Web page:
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I have happily gigged my Bassman 135 (probably ~100w really) with it's matching 2x15 load ed JBLs. Those old drivers are probably more efficient than some of the modern ones mentioned above. I also gigged my old 60w head with a Trace 4x10 and 1x15 many years back in a 10-piece soul outfit - that was a bit marginal but it was definitely did a great job. I don't have to compete with a 4x12" or a heavy handed drummer though so as ever - YMMV..

On the other hand, my 200w Trace V4 and pair of SWR 2x10" have never run out of steam with that combination.. Again - YMMV.

Best of luck with whatever you choose..😀

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2 hours ago, Phil Starr said:

I'd say the sweet spot for valve amps is around the 100W mark. Any more than that and they get pretty heavy, and expensive. you can get away with a little less power with a valve amp because you can drive them up to their limits and the resulting overload is quite pleasing rather than unpleasantly distorted. Remember valve watts and solid state watts are still watts though, there's no magic going on just nicer distortion. Even that Barefaced isn't mega efficient compared with the old speakers that used to be used with valve amps 98dB/W will give 118dB with a 100w amp. My 1x12 gives 121db with a 300W amp and is just capable of matching a drumkit. That leaves you 3dB down though I think you should be able to push an extra 3dB higher on average because it's a valve amp.

I suppose what I'm saying is it's very do-able but you won't have a lot to spare on a very loud stage. If you had a couple of 2x10's then you'd be sweet. Hope that helps

What's the maths behind those numbers? (I'm intrigued not being critical)

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If the speaker spec says 98dB / 1w / 1 meter, this means that if you drive it with 1 watt and measure the sound pressure level at one meter from it, it should record 98dB.

But remember, Watts are a logarithmic scale so if we double the watts up to 2 then the same speaker should achieve 101, double them again to 4, we get 104 and so on..

The maths above will be:

dB = 10Log (P1 / P2)

dB = 10Log (100 / 1) - put the numbers in ie the two wattages we wish to compare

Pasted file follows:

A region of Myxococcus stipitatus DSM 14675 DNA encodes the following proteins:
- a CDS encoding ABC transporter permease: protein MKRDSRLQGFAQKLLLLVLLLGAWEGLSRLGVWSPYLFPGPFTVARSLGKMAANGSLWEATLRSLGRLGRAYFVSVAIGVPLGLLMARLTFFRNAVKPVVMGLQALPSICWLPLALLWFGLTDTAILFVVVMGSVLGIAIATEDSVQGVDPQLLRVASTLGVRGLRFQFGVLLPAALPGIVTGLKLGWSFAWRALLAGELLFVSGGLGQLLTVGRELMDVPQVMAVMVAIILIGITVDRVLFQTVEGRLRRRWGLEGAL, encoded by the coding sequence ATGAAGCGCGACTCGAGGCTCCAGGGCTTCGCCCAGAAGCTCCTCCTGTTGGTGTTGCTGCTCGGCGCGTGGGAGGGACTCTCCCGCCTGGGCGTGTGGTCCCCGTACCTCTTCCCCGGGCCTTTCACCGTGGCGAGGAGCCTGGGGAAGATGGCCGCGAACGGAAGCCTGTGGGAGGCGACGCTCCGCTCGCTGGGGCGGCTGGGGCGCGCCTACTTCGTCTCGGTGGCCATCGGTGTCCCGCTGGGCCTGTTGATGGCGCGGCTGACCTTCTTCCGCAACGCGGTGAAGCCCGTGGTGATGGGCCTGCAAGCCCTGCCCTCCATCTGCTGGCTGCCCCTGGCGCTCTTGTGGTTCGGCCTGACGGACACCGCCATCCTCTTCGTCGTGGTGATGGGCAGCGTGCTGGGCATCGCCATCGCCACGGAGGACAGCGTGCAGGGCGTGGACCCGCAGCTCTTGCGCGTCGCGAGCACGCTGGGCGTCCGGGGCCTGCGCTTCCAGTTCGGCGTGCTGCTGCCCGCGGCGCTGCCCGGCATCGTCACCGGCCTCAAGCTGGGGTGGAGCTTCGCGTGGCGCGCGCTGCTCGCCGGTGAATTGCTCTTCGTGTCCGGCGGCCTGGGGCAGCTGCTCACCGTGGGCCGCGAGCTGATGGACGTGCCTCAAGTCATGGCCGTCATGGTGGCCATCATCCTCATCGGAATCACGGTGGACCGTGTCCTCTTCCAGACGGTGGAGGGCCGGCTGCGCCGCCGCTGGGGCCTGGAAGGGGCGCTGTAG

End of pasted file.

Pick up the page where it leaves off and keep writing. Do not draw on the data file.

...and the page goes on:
dB = 10Log 100 = 20 - twenty is the difference between the two expressed on a log scale

dB = 98 + 20 = 118 - add the log calculation to reference SPL and there's the answer

There's a simpler way also - every time you multiply the watts by 10 then the dB calculation goes up by ten so one watt to ten = 10dB and then the same again: 10 to 100 is another 10 dB but that only works for 10 log calculations..

Hope that helps..

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That's spot on.

 

To avoid having to dig the log tables out as a ready reckoner all you need to know is that 10x the watts is 10dB extra and 2x the watts is 3dB. You can then make a quick rough calculation by adding the extra dB's you get for the extra watts.

Sticking with the Barefaced 2x10 which gives 98dB for 1W and looking at something like a 400W amp. That's two lots of 10x power and then two lots of doubling (400 is 10x10x2x2) in dB's that's 10+10+3+3 or an extra 26dB, 124 in total with the Barefaced cab.

You can only just hear a 1dB change in level so calculating it to within a dB is usually good enough. A 300W amp is going to give between 1 and 2dB less 122-123db which is close enough for most purposes.

The other bit of the story is why it's important. A metre away from a drumkit the average sound level is  around 103dB. An audience makes an ambient noise level of 85dB or thereabouts so your quietest bass note needs to be at that level and your dynamic range (the difference between the quietest and loudest notes) will be about 40dB. You'll operate in a range of 80-120dB in most circumstances and if your system will do this without distorting you are going to be able to cope with most situations. When looking at bass systems I always look to beat 120dB as a target. With a valve amp you can crank it up 3dB and it will distort, in the example above the distortion kicks in at 118dB, but because its a valve amp you will only notice it as a bit of grit on the very loudest notes and a lower power amp amp will still deliver.

 

 

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Back in the days of The Noo Wave (OK, very late '70s), I played in a punky-reggae band with a remarkably loud drummer and got by on my Fender Bassman 50 Export and its matching 2 x 15" cab.
Best bass sound I've ever had, better than anything else before or since. I even amplified my double bass through it.
Eventually moved it on because I was convinced (wrongly) that I needed more wattage.  Mistake.

However, 40 years on from that, I'm way past carting a cab like that around any more. I will live with a lightweight bass rig that is rated at a stupid number of watts - and not knacker my spine.

Edited by mangotango
update

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I've got a Selmer 50w Treble n Bass head. I paired it with 2 Ashdown 4x8's (500w and 600w) and it nearly blew my bass clean off. Power in the extreme!